The bitter, partisan acrimony that has defined relations between Republican Gov. Bruce Rauner and the Democrat-dominated Illinois General Assembly blew up in the final hours of the spring legislative session on May 31.
After insisting for more than a year that he would not endorse anything short of a full-year budget that included some of his Turnaround Agenda’s business and political reforms, Rauner changed his position on the session’s final day when he -- through the Republican leaders in the General Assembly -- introduced bills to fund P-12 education for a full year and to fund basic state government services through the end of the calendar year.
When Democrats declined to take up Rauner’s bills, the governor and Republican lawmakers held a press conference at the grand staircase in the Capitol rotunda at which Rauner declared the spring session a "stunning failure by the supermajority Democrats who control our Legislature." Speaking six hours before the midnight deadline, Rauner called on Democrats to pass the GOP budget bills before the scheduled adjournment of the House and Senate.
"We have seen the majority Democrats introduce 500-page bills and vote on them within an hour or two," Rauner said.
The GOP press conference stoked partisan tensions and prompted this Facebook post from state Rep. Kelly Cassidy, D-Chicago:
Cassidy’s post expressed frustration felt by many Democrats who had been working behind the scenes with their Republican counterparts on a possible budget compromise. But it also implied that the governor was unaware of parliamentary procedure in the General Assembly:
"Then, the Republican leader theatrically introduced new bills with stopgap budget language, declaring that we could stay until midnight and pass this compromise. Except under our constitution, a bill has to be read on 3 different days, so that's not possible."
Were Rauner and Republican leaders really advocating the impossible? We decided to check.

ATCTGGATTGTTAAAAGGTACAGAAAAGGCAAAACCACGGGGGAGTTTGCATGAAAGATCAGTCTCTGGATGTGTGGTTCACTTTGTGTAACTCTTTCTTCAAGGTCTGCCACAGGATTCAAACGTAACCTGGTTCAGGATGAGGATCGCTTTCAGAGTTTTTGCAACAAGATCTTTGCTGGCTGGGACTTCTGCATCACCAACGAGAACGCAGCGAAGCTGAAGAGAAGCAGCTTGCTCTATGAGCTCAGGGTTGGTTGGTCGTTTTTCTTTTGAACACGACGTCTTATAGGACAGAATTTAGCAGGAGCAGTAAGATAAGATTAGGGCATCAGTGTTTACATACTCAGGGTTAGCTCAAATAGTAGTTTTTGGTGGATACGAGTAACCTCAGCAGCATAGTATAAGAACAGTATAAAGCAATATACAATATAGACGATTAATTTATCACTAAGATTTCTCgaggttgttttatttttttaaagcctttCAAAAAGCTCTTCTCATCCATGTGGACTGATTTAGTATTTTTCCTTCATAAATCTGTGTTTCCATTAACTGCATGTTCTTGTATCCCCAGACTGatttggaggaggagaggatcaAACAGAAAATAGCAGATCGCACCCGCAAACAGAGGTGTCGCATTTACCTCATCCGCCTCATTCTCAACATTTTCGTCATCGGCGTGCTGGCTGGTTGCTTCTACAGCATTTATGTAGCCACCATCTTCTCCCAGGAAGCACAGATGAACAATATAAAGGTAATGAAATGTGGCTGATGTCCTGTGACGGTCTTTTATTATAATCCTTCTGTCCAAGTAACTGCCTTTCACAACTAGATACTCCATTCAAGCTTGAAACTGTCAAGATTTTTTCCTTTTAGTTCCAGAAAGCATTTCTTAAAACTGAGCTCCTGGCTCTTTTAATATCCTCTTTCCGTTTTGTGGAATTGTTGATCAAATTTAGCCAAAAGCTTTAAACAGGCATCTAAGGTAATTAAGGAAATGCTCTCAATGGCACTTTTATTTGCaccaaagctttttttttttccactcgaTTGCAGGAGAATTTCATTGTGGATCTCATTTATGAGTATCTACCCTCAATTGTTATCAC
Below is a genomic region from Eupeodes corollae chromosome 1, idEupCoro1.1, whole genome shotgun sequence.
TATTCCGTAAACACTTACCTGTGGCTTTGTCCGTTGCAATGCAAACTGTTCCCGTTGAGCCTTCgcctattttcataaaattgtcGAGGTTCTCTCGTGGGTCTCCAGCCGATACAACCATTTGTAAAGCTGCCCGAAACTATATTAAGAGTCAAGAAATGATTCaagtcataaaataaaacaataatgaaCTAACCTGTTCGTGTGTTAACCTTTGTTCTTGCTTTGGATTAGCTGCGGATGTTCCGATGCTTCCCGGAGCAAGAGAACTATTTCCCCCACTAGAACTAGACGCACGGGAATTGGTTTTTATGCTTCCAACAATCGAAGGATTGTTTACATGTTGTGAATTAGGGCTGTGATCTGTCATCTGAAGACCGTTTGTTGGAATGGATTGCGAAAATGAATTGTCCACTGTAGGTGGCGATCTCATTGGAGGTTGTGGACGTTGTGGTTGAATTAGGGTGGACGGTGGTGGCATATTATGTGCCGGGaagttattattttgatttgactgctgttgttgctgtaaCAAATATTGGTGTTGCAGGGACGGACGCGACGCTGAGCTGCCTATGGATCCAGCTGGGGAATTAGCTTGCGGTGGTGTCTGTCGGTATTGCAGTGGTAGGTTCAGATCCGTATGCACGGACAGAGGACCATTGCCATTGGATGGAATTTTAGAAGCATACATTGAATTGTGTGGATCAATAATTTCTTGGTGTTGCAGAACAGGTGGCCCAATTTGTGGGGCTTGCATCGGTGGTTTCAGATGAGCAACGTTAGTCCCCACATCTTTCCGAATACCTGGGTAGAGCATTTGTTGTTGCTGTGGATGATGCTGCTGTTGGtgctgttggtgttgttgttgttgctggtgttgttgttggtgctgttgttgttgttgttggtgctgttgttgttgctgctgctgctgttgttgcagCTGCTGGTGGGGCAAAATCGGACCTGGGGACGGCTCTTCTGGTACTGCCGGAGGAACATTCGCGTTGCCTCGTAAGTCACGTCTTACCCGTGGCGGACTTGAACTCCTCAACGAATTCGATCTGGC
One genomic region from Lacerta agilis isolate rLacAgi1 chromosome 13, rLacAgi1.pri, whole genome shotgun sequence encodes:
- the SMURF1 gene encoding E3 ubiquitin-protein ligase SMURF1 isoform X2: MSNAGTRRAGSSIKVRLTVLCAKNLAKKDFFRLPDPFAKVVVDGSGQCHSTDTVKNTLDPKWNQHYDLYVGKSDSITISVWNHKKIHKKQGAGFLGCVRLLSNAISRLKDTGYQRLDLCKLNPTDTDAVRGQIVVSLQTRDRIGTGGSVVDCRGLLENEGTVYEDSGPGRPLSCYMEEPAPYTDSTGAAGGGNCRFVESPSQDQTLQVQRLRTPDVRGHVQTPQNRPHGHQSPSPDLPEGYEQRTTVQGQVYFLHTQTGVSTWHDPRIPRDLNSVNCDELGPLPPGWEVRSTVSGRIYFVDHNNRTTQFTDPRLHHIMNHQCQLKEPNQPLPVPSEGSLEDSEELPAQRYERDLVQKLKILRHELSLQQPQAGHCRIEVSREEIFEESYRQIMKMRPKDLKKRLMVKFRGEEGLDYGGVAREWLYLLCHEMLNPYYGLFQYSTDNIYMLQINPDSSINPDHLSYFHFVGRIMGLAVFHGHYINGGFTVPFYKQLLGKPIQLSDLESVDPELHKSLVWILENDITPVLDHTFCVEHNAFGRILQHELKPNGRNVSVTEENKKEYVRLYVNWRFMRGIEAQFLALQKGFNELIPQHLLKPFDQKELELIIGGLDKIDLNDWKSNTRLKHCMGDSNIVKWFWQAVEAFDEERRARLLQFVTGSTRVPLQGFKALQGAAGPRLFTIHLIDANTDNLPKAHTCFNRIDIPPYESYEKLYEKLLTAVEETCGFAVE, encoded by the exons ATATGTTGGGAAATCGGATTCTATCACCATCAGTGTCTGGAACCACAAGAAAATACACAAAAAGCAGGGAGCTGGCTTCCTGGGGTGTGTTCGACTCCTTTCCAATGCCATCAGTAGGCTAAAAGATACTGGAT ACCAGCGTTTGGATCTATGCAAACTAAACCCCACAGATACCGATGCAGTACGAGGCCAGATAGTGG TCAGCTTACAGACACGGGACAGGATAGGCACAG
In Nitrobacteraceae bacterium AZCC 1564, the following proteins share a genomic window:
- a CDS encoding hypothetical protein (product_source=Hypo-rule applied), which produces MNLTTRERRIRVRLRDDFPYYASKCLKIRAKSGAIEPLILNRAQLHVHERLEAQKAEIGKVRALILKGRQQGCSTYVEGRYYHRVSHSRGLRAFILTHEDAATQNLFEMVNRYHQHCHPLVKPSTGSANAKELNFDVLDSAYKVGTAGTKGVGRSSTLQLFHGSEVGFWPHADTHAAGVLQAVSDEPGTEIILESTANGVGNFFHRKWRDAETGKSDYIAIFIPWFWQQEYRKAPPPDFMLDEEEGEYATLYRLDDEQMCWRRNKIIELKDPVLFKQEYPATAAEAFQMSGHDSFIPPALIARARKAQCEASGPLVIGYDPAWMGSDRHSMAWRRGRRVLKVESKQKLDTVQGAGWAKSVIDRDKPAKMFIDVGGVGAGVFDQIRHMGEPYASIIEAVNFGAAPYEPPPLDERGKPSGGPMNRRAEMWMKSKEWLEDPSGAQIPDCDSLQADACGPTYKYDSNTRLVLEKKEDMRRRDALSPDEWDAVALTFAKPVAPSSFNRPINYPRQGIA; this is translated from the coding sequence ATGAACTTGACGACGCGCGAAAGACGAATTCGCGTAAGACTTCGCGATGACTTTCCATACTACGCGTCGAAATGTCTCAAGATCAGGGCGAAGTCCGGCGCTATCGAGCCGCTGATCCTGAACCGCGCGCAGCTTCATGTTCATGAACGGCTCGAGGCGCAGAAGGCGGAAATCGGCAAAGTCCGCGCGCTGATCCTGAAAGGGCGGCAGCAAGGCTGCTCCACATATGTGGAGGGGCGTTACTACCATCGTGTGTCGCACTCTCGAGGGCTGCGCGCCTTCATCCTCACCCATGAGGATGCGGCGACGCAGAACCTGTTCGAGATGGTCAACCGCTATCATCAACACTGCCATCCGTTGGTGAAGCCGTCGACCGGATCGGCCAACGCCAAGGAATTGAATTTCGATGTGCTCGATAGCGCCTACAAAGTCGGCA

By the book
Article IV, Section 8, subsection d of the Illinois Constitution defines the reading requirement for bills in the Illinois General Assembly:
(d) A bill shall be read by title on three different days in each house. A bill and each amendment thereto shall be reproduced and placed on the desk of each member before final passage.
Going by that requirement, Cassidy is correct. Bills debated at 6 p.m. could not be passed by the House and Senate by midnight. In fact, it would take five calendar days, says Kent Redfield, professor emeritus of political science at the University of Illinois-Springfield.
But once a bill is introduced and its title read in the House and Senate as required by the constitution, it can be held throughout a legislative session and amended at a moment’s notice. Such a bill is called a "shell" or "vehicle" bill, and the amendment tacked onto it can be an entire bill itself. Therefore, the GOP budget text could have been added as an amendment to a shell bill that already had fulfilled the constitutional reading requirement.
"It's sort of like a freight train; the boxcars can be empty all along the route, station after station, then suddenly get filled at the last minute before the final stop," says Charles Wheeler, director of the Public Affairs Reporting graduate program at the University of Illinois-Springfield.
At the May 31 press conference, Senate Republican Leader Christine Radogno addressed the procedural question.
"It is true we have introduced new bills but there are vehicles in both chambers that can get the job done by midnight," Radogno said. "We’ve seen in hundreds of examples, where there’s a will there’s a way."